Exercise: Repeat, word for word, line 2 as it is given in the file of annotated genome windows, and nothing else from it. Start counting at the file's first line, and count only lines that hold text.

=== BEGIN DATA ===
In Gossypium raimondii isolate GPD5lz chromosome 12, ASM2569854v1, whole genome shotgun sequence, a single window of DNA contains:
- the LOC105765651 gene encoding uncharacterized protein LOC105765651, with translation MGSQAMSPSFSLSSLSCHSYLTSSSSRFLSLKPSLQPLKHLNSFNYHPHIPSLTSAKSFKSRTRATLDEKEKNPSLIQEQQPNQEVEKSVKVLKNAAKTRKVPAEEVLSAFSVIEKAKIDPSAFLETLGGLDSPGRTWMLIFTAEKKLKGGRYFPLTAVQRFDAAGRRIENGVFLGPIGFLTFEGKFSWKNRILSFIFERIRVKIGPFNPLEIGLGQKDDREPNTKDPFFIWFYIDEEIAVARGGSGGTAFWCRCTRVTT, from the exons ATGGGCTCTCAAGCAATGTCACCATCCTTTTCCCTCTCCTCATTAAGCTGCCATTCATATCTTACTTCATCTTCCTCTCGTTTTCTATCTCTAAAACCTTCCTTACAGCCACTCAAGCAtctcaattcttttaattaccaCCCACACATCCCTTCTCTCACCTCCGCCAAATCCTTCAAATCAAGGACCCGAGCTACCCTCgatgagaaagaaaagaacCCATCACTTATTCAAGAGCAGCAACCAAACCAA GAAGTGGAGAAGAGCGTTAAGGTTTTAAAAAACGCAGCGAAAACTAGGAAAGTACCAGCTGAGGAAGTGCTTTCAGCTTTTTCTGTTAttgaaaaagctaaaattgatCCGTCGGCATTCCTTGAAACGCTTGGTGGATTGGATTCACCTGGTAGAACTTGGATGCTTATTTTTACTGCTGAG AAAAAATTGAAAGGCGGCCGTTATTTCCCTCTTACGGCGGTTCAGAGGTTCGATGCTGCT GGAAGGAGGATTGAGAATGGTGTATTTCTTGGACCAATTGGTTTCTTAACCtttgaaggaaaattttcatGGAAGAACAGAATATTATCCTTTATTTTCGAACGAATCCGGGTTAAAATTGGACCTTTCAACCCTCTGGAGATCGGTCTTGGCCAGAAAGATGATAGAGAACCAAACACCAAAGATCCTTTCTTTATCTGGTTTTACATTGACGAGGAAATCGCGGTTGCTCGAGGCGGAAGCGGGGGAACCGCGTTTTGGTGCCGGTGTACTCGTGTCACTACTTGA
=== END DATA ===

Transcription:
- the LOC105765651 gene encoding uncharacterized protein LOC105765651, with translation MGSQAMSPSFSLSSLSCHSYLTSSSSRFLSLKPSLQPLKHLNSFNYHPHIPSLTSAKSFKSRTRATLDEKEKNPSLIQEQQPNQEVEKSVKVLKNAAKTRKVPAEEVLSAFSVIEKAKIDPSAFLETLGGLDSPGRTWMLIFTAEKKLKGGRYFPLTAVQRFDAAGRRIENGVFLGPIGFLTFEGKFSWKNRILSFIFERIRVKIGPFNPLEIGLGQKDDREPNTKDPFFIWFYIDEEIAVARGGSGGTAFWCRCTRVTT, from the exons ATGGGCTCTCAAGCAATGTCACCATCCTTTTCCCTCTCCTCATTAAGCTGCCATTCATATCTTACTTCATCTTCCTCTCGTTTTCTATCTCTAAAACCTTCCTTACAGCCACTCAAGCAtctcaattcttttaattaccaCCCACACATCCCTTCTCTCACCTCCGCCAAATCCTTCAAATCAAGGACCCGAGCTACCCTCgatgagaaagaaaagaacCCATCACTTATTCAAGAGCAGCAACCAAACCAA GAAGTGGAGAAGAGCGTTAAGGTTTTAAAAAACGCAGCGAAAACTAGGAAAGTACCAGCTGAGGAAGTGCTTTCAGCTTTTTCTGTTAttgaaaaagctaaaattgatCCGTCGGCATTCCTTGAAACGCTTGGTGGATTGGATTCACCTGGTAGAACTTGGATGCTTATTTTTACTGCTGAG AAAAAATTGAAAGGCGGCCGTTATTTCCCTCTTACGGCGGTTCAGAGGTTCGATGCTGCT GGAAGGAGGATTGAGAATGGTGTATTTCTTGGACCAATTGGTTTCTTAACCtttgaaggaaaattttcatGGAAGAACAGAATATTATCCTTTATTTTCGAACGAATCCGGGTTAAAATTGGACCTTTCAACCCTCTGGAGATCGGTCTTGGCCAGAAAGATGATAGAGAACCAAACACCAAAGATCCTTTCTTTATCTGGTTTTACATTGACGAGGAAATCGCGGTTGCTCGAGGCGGAAGCGGGGGAACCGCGTTTTGGTGCCGGTGTACTCGTGTCACTACTTGA